Lessons from XZ Utils: Achieving a More Sustainable Open Source Ecosystem


By: Jack Cable, Senior Technical Advisor, and Aeva Black, Section Chief, Open Source Software Security  

A month ago at CISA, we held our first Open Source Software Security Summit, bringing together leaders from open source foundations, package repositories, civil society, and industry. As part of this summit, we held a tabletop exercise testing coordination of community response to a hypothetical vulnerability under active exploitation in a widely used open source library. Participants noted that they gained an improved awareness of CISA’s ability to assist in coordinating response efforts between private sector and OSS non-profits, as well as new insights into how their organizations could implement resilient recovery plans. 

Little did we know how soon the lessons from the tabletop would be applicable. The XZ Utils compromise – a multi-year effort by a malicious threat actor to gain the trust of the package’s maintainer and inject a backdoor – highlighted the fragility of key points in the open source ecosystem, the very real and ongoing risks created by maintainer burnout, and the enormous benefits realized through open collaboration as demonstrated by the communities’ response. We are fortunate that the open nature of the wider open source ecosystem allowed a developer to spot this supply chain compromise before it could cause much harm. Next time, we may not be as lucky. 

This compromise highlights a fundamental shift needed: every technology manufacturer that profits from open source software must do their part by being responsible consumers of and sustainable contributors to the open source packages they depend on. In line with our Secure by Design initiative, the burden of security shouldn’t fall on an individual open source maintainer—as it did in this case to near-disastrous effect. Rather, companies consuming open source software must contribute back – either financially or through developer time – to ensure a sustainable ecosystem where open source projects have healthy and diverse maintainer communities that are resilient to burnout.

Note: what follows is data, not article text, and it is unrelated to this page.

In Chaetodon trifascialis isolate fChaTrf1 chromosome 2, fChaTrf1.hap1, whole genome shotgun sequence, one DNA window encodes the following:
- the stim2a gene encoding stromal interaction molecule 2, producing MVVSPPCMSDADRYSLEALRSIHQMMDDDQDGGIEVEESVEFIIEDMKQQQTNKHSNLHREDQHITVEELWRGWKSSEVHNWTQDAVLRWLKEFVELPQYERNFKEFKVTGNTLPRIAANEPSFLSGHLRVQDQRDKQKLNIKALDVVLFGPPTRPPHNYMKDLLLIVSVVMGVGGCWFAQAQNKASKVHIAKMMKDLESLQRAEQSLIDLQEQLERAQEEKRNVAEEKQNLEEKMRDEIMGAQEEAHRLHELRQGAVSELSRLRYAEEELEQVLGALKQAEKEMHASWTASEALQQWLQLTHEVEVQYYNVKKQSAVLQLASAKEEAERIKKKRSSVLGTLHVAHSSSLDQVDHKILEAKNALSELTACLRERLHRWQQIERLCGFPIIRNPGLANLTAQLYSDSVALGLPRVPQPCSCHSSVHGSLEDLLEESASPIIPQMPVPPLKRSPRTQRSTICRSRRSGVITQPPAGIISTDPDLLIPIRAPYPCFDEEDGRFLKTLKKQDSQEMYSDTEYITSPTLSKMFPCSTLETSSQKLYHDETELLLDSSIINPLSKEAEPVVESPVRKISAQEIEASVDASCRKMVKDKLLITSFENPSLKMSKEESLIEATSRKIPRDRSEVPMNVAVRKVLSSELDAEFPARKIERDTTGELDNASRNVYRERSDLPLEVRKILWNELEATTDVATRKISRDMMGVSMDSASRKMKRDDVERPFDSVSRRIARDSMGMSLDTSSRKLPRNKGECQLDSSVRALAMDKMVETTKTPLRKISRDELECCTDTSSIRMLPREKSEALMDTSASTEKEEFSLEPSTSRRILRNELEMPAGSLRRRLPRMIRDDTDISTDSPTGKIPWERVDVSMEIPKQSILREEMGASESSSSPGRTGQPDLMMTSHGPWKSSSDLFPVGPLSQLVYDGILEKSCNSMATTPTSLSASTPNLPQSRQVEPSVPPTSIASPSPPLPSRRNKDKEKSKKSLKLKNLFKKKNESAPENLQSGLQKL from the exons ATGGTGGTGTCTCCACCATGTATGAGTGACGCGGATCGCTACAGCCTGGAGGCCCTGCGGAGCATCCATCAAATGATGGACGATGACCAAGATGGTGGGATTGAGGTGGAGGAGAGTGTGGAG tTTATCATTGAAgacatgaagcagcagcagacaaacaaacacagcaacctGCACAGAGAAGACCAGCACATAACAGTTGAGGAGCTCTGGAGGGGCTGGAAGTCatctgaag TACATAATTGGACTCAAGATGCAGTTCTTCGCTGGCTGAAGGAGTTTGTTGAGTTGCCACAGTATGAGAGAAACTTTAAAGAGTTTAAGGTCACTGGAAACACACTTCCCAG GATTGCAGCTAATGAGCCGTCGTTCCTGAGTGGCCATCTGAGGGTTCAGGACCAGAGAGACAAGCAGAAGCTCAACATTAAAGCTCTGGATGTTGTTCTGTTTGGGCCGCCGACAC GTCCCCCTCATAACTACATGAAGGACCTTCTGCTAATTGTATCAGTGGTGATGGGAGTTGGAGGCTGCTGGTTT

Technology manufacturers and system operators that incorporate OSS are responsible for the safety of the systems they build and operate, and should work to ensure – either directly or by supporting maintainers – that a secure by design software development approach is being followed. This includes regular code reviews, eliminating entire classes of vulnerabilities, applying security scanning tools, isolating build environments, having a documented process for responding to vulnerability reports and security incidents, and more.  

At CISA, we’ve been working hand-in-hand with many open source communities to drive a more resilient open source ecosystem so that organizations across the world can continue to reap the countless benefits of open source software. As laid out in our open source roadmap, we’re working on a number of areas, including to build relationships with open source communities, understand open source prevalence, secure the federal government’s use of OSS, and help secure the broader open source ecosystem. 

Specific to the XZ Utils compromise, through CISA’s Joint Cyber Defense Collaborative (JCDC), we are collaborating in real-time with open source community members to better understand the impact. More broadly, we’re continuing our efforts to secure open source, including working with package repositories to scale out security improvements to entire open source ecosystems. We’ve also released the package from our tabletop exercise that any open source community can use to practice and refine their incident response coordination abilities. 

Interested in helping support CISA’s open source security efforts? Drop us a note at